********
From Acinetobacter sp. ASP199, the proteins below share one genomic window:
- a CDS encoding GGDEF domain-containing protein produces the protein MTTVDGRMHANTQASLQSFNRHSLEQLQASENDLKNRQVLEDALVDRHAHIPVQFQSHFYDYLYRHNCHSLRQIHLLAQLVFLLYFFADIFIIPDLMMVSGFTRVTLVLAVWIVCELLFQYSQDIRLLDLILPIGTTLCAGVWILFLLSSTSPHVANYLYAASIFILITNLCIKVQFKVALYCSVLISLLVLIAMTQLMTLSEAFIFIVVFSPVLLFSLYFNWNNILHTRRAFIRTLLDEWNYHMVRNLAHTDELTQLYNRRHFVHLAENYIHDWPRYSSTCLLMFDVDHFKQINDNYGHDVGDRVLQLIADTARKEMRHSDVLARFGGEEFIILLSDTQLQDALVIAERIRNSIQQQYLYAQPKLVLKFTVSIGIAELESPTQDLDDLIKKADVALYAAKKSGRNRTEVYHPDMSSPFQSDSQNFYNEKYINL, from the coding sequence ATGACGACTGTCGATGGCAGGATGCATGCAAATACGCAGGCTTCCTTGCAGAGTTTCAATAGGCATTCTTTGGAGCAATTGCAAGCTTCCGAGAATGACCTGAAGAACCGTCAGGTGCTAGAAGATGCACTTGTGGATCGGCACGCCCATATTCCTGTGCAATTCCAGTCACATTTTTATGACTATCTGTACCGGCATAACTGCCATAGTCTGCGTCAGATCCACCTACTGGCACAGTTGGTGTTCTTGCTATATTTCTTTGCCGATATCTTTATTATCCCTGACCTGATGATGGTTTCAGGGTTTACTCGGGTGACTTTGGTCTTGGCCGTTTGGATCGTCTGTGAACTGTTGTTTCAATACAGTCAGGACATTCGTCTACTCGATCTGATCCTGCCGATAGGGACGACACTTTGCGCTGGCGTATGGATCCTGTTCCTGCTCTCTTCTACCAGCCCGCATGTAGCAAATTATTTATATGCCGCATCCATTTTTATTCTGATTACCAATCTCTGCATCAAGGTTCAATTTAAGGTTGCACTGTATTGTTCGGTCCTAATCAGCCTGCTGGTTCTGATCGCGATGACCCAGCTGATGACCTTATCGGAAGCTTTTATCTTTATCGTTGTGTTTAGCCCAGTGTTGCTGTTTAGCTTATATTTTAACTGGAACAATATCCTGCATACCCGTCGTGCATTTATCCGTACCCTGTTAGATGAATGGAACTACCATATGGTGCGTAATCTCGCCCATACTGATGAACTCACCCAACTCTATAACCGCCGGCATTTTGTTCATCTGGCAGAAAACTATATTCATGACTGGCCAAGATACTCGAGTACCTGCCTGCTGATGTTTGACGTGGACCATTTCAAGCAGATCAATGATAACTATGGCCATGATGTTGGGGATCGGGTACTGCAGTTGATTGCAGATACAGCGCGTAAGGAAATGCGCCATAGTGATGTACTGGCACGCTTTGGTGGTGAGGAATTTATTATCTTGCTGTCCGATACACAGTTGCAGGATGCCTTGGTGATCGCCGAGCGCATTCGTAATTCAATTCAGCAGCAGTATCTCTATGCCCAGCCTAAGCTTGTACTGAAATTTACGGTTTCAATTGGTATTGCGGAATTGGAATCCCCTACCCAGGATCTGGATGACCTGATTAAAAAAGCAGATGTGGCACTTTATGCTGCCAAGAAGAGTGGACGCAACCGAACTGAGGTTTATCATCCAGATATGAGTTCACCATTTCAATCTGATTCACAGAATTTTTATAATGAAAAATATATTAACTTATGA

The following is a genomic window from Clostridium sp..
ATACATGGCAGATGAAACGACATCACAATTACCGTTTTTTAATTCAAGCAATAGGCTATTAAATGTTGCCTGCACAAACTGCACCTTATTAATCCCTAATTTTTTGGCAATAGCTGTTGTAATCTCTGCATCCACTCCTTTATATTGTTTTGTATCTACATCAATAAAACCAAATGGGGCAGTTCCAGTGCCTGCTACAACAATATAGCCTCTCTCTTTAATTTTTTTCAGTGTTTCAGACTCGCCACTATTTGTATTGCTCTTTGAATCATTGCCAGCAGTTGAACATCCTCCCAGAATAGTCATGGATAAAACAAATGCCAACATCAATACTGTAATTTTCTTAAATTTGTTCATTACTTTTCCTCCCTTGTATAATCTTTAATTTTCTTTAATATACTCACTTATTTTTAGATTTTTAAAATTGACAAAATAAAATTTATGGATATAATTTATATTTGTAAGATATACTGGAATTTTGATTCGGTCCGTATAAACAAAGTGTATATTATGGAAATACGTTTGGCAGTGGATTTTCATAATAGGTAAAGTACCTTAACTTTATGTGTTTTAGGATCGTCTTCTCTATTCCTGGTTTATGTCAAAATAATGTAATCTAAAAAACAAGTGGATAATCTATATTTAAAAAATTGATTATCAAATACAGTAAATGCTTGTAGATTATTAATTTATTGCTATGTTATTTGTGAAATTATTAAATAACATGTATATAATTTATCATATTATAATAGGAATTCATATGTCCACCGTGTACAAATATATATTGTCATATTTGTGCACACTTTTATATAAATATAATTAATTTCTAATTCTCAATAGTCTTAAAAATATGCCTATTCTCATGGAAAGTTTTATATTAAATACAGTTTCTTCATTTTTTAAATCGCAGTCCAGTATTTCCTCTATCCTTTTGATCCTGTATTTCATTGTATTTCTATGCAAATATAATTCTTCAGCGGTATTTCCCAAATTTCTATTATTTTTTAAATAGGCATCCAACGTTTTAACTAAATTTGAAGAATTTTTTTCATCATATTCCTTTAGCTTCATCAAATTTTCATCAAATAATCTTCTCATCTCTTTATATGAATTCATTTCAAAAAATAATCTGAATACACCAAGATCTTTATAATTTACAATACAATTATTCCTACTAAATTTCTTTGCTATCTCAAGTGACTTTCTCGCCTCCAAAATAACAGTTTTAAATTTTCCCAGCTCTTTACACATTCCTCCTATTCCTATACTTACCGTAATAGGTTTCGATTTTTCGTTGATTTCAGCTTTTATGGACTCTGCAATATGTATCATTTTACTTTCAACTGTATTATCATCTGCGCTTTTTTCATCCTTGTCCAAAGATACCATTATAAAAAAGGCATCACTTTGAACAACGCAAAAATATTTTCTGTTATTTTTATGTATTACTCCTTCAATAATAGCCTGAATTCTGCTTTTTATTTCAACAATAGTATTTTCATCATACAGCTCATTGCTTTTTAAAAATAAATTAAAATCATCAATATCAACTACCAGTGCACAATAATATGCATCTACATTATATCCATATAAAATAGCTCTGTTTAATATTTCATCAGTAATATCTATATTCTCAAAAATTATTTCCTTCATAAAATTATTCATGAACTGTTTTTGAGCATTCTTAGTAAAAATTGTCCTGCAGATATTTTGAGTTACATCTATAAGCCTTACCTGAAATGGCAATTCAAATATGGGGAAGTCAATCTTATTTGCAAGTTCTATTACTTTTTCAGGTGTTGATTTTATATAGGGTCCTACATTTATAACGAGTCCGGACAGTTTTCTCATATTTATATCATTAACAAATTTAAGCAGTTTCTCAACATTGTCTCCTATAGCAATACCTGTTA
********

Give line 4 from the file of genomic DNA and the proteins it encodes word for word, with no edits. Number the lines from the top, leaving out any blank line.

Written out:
ATACATGGCAGATGAAACGACATCACAATTACCGTTTTTTAATTCAAGCAATAGGCTATTAAATGTTGCCTGCACAAACTGCACCTTATTAATCCCTAATTTTTTGGCAATAGCTGTTGTAATCTCTGCATCCACTCCTTTATATTGTTTTGTATCTACATCAATAAAACCAAATGGGGCAGTTCCAGTGCCTGCTACAACAATATAGCCTCTCTCTTTAATTTTTTTCAGTGTTTCAGACTCGCCACTATTTGTATTGCTCTTTGAATCATTGCCAGCAGTTGAACATCCTCCCAGAATAGTCATGGATAAAACAAATGCCAACATCAATACTGTAATTTTCTTAAATTTGTTCATTACTTTTCCTCCCTTGTATAATCTTTAATTTTCTTTAATATACTCACTTATTTTTAGATTTTTAAAATTGACAAAATAAAATTTATGGATATAATTTATATTTGTAAGATATACTGGAATTTTGATTCGGTCCGTATAAACAAAGTGTATATTATGGAAATACGTTTGGCAGTGGATTTTCATAATAGGTAAAGTACCTTAACTTTATGTGTTTTAGGATCGTCTTCTCTATTCCTGGTTTATGTCAAAATAATGTAATCTAAAAAACAAGTGGATAATCTATATTTAAAAAATTGATTATCAAATACAGTAAATGCTTGTAGATTATTAATTTATTGCTATGTTATTTGTGAAATTATTAAATAACATGTATATAATTTATCATATTATAATAGGAATTCATATGTCCACCGTGTACAAATATATATTGTCATATTTGTGCACACTTTTATATAAATATAATTAATTTCTAATTCTCAATAGTCTTAAAAATATGCCTATTCTCATGGAAAGTTTTATATTAAATACAGTTTCTTCATTTTTTAAATCGCAGTCCAGTATTTCCTCTATCCTTTTGATCCTGTATTTCATTGTATTTCTATGCAAATATAATTCTTCAGCGGTATTTCCCAAATTTCTATTATTTTTTAAATAGGCATCCAACGTTTTAACTAAATTTGAAGAATTTTTTTCATCATATTCCTTTAGCTTCATCAAATTTTCATCAAATAATCTTCTCATCTCTTTATATGAATTCATTTCAAAAAATAATCTGAATACACCAAGATCTTTATAATTTACAATACAATTATTCCTACTAAATTTCTTTGCTATCTCAAGTGACTTTCTCGCCTCCAAAATAACAGTTTTAAATTTTCCCAGCTCTTTACACATTCCTCCTATTCCTATACTTACCGTAATAGGTTTCGATTTTTCGTTGATTTCAGCTTTTATGGACTCTGCAATATGTATCATTTTACTTTCAACTGTATTATCATCTGCGCTTTTTTCATCCTTGTCCAAAGATACCATTATAAAAAAGGCATCACTTTGAACAACGCAAAAATATTTTCTGTTATTTTTATGTATTACTCCTTCAATAATAGCCTGAATTCTGCTTTTTATTTCAACAATAGTATTTTCATCATACAGCTCATTGCTTTTTAAAAATAAATTAAAATCATCAATATCAACTACCAGTGCACAATAATATGCATCTACATTATATCCATATAAAATAGCTCTGTTTAATATTTCATCAGTAATATCTATATTCTCAAAAATTATTTCCTTCATAAAATTATTCATGAACTGTTTTTGAGCATTCTTAGTAAAAATTGTCCTGCAGATATTTTGAGTTACATCTATAAGCCTTACCTGAAATGGCAATTCAAATATGGGGAAGTCAATCTTATTTGCAAGTTCTATTACTTTTTCAGGTGTTGATTTTATATAGGGTCCTACATTTATAACGAGTCCGGACAGTTTTCTCATATTTATATCATTAACAAATTTAAGCAGTTTCTCAACATTGTCTCCTATAGCAATACCTGTTA